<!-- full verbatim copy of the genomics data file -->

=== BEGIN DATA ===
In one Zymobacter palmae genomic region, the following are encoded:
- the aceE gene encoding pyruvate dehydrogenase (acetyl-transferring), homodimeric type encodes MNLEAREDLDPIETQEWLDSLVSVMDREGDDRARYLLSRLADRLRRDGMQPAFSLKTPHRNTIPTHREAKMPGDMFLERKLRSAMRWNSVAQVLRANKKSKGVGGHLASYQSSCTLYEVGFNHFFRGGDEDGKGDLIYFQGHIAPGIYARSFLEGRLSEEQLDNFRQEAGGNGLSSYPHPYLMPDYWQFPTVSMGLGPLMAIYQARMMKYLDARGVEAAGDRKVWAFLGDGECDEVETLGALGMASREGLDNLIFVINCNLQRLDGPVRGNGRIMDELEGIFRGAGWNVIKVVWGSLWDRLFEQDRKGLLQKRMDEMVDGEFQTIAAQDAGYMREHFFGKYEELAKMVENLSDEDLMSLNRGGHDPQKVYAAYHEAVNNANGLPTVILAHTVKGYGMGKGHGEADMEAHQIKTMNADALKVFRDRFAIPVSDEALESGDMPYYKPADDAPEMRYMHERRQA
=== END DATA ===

In one Zymobacter palmae genomic region, the following are encoded:
- the aceE gene encoding pyruvate dehydrogenase (acetyl-transferring), homodimeric type encodes MNLEAREDLDPIETQEWLDSLVSVMDREGDDRARYLLSRLADRLRRDGMQPAFSLKTPHRNTIPTHREAKMPGDMFLERKLRSAMRWNSVAQVLRANKKSKGVGGHLASYQSSCTLYEVGFNHFFRGGDEDGKGDLIYFQGHIAPGIYARSFLEGRLSEEQLDNFRQEAGGNGLSSYPHPYLMPDYWQFPTVSMGLGPLMAIYQARMMKYLDARGVEAAGDRKVWAFLGDGECDEVETLGALGMASREGLDNLIFVINCNLQRLDGPVRGNGRIMDELEGIFRGAGWNVIKVVWGSLWDRLFEQDRKGLLQKRMDEMVDGEFQTIAAQDAGYMREHFFGKYEELAKMVENLSDEDLMSLNRGGHDPQKVYAAYHEAVNNANGLPTVILAHTVKGYGMGKGHGEADMEAHQIKTMNADALKVFRDRFAIPVSDEALESGDMPYYKPADDAPEMRYMHERRQA